Pa. must make greater mental health care effort

For too long, there has been a stigma around mental health care — but that’s changing with this generation. Students across the commonwealth aren’t afraid to talk about their mental health and that’s what I hear every day.

When I visited Parkland High School in Allentown this week, students bravely told me about their mental health struggles, but they also shared with me their ideas for how we can help. It’s on us to hear them and tackle this crisis head on.

That’s why, in my first budget, I am calling for a significant down payment in mental health support to serve the needs of all Pennsylvanians, but especially our kids. Simply put, Pennsylvania needs more counselors; parents and teachers can’t do it alone. My budget includes $500 million over the next five years to increase the mental health support in Pennsylvania schools, and allows schools to use that funding to best meet their individual needs – whether that’s hiring mental health counselors on-site or employing other services, like tele-mental health.

By making a sustained, long-term investment in student mental health, we are not only helping schools plan, but we are also building a pipeline of trained school-based mental health professionals. By focusing on meeting students where they are, we can ensure our students have the support they deserve whenever they need it.

We know this is a growing problem. As attorney general, I started Safe2Say, an anonymous reporting system for students to report violence and threats of violence. Since we launched the program five years ago, we’ve received over 100,000 tips from students across the commonwealth — but most of the tips weren’t about violence. Instead, 75% were from kids reaching out with mental health issues for themselves and their friends.

That matches the data we’ve seen from other sources. During the past decade, symptoms of depression in young people across the country increased by about 40%. And in Pennsylvania, over 40% of students reported symptoms of depression in 2021, and 18% seriously considered suicide.

We need to be there for our kids, and my budget is the first step.

While we invest in school-based mental health, we also need to invest in community mental health to create those wraparound services kids need after school and over the summer. My budget would restore funding – starting with $20 million this year – in county mental health services, which provide community-based options, which have been hit hard by workforce shortages. I also want to invest $5 million to support Pennsylvania’s 988 crisis hotline and provide dedicated funding for the future, with the goal of ensuring every Pennsylvanian has access to professional crisis support where and when they need it.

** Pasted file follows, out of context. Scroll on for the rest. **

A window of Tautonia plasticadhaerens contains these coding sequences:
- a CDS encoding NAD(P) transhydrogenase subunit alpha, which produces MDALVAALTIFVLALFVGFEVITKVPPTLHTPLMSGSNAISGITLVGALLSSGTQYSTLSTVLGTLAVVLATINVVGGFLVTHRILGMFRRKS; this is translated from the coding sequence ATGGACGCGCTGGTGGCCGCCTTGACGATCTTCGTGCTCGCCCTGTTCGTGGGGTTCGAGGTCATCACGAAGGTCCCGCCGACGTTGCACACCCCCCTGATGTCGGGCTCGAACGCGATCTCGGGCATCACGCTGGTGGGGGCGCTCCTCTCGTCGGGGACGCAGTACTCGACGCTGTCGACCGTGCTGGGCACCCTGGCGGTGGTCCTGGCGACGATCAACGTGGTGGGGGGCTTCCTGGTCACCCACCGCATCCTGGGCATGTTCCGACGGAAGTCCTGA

When I became governor, I made a promise to address the everyday problems Pennsylvanians face. I’ve visited schools across Pennsylvania, and I’ve asked students what they need.

They have been very clear: they want someone they can talk to, someone who can help them.

And when I talk to parents and educators, I hear how much they want to help. At a National Governors Association roundtable conversation on youth mental health I hosted in Philadelphia last week, I heard firsthand accounts from those on the frontlines of the youth mental health crisis – teachers, parents, mental health experts and students.

Their experiences made it clear we must take a whole-of-government, all-hands-on-deck approach to better understand the obstacles and take action to get families – in particular our kids – the support they deserve.

It’s on us – Democrats and Republicans – to come together in Harrisburg to get this done.

I’m asking lawmakers on both sides of the aisle to work with me to pass a commonsense budget that gives schools and county mental health programs the support they need. We will listen to parents, teachers, students, health professionals – and finally deliver real resources.

For too long, mental health has been an afterthought.

Too many of our schools and counties lack the resources to show up when Pennsylvanians need them.

My budget offers a comprehensive solution. Let’s get this done.

Josh Shapiro is the governor of Pennsylvania.

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